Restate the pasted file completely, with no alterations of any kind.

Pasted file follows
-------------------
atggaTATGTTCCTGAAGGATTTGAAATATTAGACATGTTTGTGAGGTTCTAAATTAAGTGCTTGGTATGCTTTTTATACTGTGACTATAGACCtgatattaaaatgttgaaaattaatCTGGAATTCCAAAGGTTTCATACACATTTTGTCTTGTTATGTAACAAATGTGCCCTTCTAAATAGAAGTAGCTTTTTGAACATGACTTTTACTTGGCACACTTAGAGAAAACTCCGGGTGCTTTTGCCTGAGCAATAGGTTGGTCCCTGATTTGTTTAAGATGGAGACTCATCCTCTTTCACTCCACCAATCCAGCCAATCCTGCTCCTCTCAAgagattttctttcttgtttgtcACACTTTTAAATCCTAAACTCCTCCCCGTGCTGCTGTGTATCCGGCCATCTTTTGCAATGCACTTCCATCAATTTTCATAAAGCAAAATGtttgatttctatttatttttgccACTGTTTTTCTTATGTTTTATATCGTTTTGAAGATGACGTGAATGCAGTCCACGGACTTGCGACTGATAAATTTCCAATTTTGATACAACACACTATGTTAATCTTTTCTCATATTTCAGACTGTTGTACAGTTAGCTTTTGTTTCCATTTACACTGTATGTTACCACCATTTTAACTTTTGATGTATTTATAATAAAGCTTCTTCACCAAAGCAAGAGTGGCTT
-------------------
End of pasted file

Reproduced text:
atggaTATGTTCCTGAAGGATTTGAAATATTAGACATGTTTGTGAGGTTCTAAATTAAGTGCTTGGTATGCTTTTTATACTGTGACTATAGACCtgatattaaaatgttgaaaattaatCTGGAATTCCAAAGGTTTCATACACATTTTGTCTTGTTATGTAACAAATGTGCCCTTCTAAATAGAAGTAGCTTTTTGAACATGACTTTTACTTGGCACACTTAGAGAAAACTCCGGGTGCTTTTGCCTGAGCAATAGGTTGGTCCCTGATTTGTTTAAGATGGAGACTCATCCTCTTTCACTCCACCAATCCAGCCAATCCTGCTCCTCTCAAgagattttctttcttgtttgtcACACTTTTAAATCCTAAACTCCTCCCCGTGCTGCTGTGTATCCGGCCATCTTTTGCAATGCACTTCCATCAATTTTCATAAAGCAAAATGtttgatttctatttatttttgccACTGTTTTTCTTATGTTTTATATCGTTTTGAAGATGACGTGAATGCAGTCCACGGACTTGCGACTGATAAATTTCCAATTTTGATACAACACACTATGTTAATCTTTTCTCATATTTCAGACTGTTGTACAGTTAGCTTTTGTTTCCATTTACACTGTATGTTACCACCATTTTAACTTTTGATGTATTTATAATAAAGCTTCTTCACCAAAGCAAGAGTGGCTT